Skip to Main Content

Individuals and their Successes: How Do Their Stories Fit In?

Historically, WAP success stories have focused on a participant and her or his personal story of success. We have generally accepted that this “puts a face” on the problem and on the solution. However, WAP practitioners need to be very careful about choosing how they use personal stories to illustrate their work.

Research shows that too many readers of personal stories frame them by assuming that personal character flaws caused the difficulties that led to the person’s problems and lack of resources. This assumption is related to the strong individualistic bias in American culture, which values the struggle to “make it on your own” and dismisses programs or government assistance as undesirable or marks of failure to “make it.”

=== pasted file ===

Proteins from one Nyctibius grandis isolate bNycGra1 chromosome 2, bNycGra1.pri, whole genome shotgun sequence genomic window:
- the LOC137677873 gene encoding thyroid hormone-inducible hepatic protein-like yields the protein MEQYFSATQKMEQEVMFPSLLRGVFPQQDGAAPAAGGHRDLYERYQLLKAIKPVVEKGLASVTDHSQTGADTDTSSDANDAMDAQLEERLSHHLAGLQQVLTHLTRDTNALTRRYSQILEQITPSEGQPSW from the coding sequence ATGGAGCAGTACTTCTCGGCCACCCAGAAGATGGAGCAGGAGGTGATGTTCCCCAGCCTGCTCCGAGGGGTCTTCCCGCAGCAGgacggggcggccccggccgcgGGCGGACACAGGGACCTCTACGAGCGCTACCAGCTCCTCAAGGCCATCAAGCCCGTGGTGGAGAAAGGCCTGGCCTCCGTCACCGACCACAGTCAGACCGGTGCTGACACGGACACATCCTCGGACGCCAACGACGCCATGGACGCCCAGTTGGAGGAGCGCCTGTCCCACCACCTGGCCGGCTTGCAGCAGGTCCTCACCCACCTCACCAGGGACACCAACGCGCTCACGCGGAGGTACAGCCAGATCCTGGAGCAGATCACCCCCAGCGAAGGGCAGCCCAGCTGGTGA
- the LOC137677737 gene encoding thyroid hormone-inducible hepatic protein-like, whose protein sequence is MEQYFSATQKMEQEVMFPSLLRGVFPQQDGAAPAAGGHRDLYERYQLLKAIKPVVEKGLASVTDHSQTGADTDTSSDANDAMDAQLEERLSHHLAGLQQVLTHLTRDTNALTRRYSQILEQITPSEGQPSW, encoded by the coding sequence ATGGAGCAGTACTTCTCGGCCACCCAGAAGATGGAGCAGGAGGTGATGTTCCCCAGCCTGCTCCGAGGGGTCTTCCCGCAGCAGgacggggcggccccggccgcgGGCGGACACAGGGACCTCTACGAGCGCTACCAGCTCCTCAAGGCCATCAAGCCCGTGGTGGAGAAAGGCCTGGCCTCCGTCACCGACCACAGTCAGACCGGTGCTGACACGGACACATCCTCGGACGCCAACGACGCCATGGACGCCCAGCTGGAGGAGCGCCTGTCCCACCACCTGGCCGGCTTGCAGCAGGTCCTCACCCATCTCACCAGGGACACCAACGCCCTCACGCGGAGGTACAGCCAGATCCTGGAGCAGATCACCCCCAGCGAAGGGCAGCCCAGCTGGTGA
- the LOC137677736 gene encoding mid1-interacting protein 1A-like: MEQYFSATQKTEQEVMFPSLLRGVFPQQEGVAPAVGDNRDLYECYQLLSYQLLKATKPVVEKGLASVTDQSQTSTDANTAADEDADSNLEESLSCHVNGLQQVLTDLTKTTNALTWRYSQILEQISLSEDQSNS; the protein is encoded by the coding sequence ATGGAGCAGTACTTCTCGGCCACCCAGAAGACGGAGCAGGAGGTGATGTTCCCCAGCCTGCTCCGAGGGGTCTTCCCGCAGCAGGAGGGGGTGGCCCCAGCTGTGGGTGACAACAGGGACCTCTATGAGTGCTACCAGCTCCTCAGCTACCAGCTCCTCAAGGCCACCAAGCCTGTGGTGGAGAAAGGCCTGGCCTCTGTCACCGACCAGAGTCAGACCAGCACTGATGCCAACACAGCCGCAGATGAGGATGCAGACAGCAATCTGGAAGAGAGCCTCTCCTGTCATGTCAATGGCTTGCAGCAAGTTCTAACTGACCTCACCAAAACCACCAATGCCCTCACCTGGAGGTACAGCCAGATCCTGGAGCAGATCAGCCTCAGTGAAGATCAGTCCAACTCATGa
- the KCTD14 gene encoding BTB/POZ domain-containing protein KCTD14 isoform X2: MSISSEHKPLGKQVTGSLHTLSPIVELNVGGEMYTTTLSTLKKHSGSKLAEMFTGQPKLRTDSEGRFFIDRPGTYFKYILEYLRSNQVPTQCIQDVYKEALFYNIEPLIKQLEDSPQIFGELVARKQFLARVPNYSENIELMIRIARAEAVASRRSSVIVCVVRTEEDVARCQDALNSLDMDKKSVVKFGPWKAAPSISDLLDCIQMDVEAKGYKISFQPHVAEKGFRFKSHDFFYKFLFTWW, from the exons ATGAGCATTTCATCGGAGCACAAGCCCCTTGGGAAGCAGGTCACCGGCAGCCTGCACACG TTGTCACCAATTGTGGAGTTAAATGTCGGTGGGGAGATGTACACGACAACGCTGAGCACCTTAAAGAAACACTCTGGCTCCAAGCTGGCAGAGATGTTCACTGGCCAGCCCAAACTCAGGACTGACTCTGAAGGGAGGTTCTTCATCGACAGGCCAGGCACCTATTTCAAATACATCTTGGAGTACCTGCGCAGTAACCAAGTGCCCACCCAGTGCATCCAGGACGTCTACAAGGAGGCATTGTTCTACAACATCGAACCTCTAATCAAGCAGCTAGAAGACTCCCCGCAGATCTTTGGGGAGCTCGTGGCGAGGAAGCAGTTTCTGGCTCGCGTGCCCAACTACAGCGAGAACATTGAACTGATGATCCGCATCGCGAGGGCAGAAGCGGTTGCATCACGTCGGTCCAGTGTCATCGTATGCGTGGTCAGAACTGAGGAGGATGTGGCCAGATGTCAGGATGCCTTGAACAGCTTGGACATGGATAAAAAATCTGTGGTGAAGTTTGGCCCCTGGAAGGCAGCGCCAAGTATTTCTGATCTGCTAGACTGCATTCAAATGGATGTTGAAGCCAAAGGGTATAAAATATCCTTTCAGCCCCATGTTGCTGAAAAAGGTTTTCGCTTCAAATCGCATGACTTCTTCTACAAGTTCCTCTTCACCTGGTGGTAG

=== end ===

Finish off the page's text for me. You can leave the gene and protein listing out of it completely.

This finding means that, without your frame, the person you write about may either invoke an unconscious stereotype (such as “poor = lazy”) or remind your readers of a personal experience with someone they know, such as their shiftless cousin Jane.

WAP has a powerful story to tell – the Program helps low-income people and workers in a very hands-on, concrete way. To make sure you highlight personal stories that will resonate with the general public, consider characteristics that the public values, such as self-sufficiency and opportunity, as well as helping the elderly, disabled, or children